It was quiet and picturesque as we walked through long grass and raupo round the edge of the lake.  But at the fartherest reach, we lost the track.  Just a big raupo swamp in front of us. Back and forth we went: two climbing high up into the waterfall looking for a way across, the others lunging through the raupo. I could hear again the  haunting joke we'd had at the Pararaha Creek “wouldn’t it be embarrassing to be the first to die on the Hillary Trail” when there was a "whoopee" from the other side of the raupo. The scout in our party had hauled herself up a steep bank and found where the track had lost its way in a flooded creek.

Waitakere Rain
“Ernest Hemingway found rain to be
made of knowledge, experience
wine oil salt vinegar quince
bed early mornings nights days the sea
men women dogs hill and rich valley
the appearance and disappearance of sense
or trains on curved and straight tracks, hence
love honour and dishonour, a scent of infinity.

“In my city the rain you get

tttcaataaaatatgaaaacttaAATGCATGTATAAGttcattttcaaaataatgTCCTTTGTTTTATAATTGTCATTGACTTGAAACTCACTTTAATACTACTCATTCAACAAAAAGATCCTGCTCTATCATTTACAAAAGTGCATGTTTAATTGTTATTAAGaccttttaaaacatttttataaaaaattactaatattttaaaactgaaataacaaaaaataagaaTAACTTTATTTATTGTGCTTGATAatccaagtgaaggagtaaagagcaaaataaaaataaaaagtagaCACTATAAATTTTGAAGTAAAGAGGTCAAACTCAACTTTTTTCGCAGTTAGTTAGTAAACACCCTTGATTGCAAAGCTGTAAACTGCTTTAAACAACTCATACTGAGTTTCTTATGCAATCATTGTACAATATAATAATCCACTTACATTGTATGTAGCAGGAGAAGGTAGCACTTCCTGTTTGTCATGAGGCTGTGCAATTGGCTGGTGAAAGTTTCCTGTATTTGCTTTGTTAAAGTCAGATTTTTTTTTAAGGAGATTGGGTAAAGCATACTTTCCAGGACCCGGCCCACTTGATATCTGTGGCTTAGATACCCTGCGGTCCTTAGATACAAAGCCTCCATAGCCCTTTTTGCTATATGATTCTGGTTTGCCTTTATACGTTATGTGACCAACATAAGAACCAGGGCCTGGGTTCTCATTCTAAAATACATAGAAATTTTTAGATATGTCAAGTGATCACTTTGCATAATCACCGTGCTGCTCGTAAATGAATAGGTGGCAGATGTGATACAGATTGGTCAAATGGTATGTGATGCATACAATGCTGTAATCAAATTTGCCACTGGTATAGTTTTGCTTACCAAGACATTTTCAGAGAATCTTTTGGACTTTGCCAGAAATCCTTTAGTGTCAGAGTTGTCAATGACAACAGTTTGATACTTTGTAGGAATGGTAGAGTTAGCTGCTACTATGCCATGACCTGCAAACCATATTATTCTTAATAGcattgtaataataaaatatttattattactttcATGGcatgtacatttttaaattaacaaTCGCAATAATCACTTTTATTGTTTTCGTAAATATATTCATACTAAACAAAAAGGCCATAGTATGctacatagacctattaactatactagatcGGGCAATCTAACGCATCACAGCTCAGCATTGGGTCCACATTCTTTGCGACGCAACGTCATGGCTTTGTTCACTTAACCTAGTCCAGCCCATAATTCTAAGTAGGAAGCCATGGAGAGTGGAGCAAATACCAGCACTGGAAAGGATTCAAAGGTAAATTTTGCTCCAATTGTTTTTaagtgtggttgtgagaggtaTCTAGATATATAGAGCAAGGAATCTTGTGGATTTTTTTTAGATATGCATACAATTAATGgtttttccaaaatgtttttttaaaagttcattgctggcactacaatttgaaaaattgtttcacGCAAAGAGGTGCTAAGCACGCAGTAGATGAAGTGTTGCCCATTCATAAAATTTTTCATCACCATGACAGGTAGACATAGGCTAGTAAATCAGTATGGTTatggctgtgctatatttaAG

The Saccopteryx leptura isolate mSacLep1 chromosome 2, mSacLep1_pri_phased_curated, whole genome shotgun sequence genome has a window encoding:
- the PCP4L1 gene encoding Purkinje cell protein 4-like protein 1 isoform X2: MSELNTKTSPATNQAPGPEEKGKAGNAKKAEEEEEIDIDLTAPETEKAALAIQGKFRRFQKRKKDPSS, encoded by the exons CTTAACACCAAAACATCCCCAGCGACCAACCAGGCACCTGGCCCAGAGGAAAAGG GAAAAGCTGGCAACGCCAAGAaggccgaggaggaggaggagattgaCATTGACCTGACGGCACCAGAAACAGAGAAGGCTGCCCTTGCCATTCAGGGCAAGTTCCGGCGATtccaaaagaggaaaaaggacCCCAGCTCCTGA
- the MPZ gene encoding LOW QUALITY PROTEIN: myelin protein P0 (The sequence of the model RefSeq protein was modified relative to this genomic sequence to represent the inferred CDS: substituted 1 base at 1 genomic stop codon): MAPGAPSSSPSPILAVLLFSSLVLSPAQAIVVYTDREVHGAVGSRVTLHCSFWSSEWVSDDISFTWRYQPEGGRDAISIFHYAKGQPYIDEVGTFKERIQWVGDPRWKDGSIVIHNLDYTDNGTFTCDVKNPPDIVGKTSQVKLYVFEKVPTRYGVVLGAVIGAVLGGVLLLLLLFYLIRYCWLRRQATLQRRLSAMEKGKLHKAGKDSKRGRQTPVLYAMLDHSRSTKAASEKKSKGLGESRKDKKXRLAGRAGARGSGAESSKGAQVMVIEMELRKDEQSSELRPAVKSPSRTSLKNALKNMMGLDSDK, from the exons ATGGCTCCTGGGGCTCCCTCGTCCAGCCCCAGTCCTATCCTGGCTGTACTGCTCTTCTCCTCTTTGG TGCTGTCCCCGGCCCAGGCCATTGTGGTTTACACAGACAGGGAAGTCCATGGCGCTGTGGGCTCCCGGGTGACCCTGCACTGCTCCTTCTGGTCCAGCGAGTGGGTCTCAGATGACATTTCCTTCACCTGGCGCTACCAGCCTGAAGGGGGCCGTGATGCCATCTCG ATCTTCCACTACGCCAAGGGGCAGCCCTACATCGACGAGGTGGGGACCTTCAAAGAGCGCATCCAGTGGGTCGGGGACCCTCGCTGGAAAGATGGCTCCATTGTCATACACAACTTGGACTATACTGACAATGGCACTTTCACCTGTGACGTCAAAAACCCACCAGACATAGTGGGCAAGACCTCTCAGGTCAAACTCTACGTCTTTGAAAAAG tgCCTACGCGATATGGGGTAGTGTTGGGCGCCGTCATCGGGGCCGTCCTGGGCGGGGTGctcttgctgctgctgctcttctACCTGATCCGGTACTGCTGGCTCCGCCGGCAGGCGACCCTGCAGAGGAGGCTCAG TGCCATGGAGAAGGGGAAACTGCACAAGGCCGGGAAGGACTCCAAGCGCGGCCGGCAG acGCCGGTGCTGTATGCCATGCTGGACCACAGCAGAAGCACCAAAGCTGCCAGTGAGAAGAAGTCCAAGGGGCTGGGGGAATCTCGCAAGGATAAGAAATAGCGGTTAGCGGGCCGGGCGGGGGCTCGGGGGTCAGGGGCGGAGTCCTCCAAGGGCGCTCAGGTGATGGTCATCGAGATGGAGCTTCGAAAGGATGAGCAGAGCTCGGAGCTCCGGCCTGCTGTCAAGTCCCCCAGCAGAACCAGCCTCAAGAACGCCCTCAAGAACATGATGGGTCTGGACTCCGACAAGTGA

is made of massive kauri trees, the call of forest birds
howling dark oceans and mangroved creeks.
I taste constancy, memory and yet
there's the watery departure of words
from the thunder-black sand at Te Henga Beach.”
Paula Green

Round the lake we plodded as the playful sounds of a group of teenagers swimming and frolicking in the water, followed us. Down Bethells Beach Road in the dark: weary, hungry, and thankful that a spacious, comfortable bach, with nary a notice in sight, awaited us. The night so warm I went to bed lying half out of my sleeping bag’s silk inner - a breeze from the opened window and the sounds of the sea accompanying my journey to sleep.

Up on the tops above Bethells or Te Henga (the sand) the next day, we languished over lunch with clear, blue sky views all the way back down to Whatipu and then north up the sweep of Muriwai Beach. Later I read we were sitting on Te Ara Kanohi (the pathway of the eye). 

We ploughed on passed flax in flower, hot beating sun, green farmland, swirling blue sea below. It was so hot when we stopped under the shade of a big Puriri tree that one by one each of us stumbled down to a little stream and soaked our shirts in its cool water.

The climb up to Constable Road was steep and long. But a text message about cold beer at the end of the track got through.

Soon we were in a car and on our way back into the rush of the city.  As of the four-day walk settled in our collective memory, the stream crossing at Pararaha surfaced as a pivotal point around which the story was told - and told again.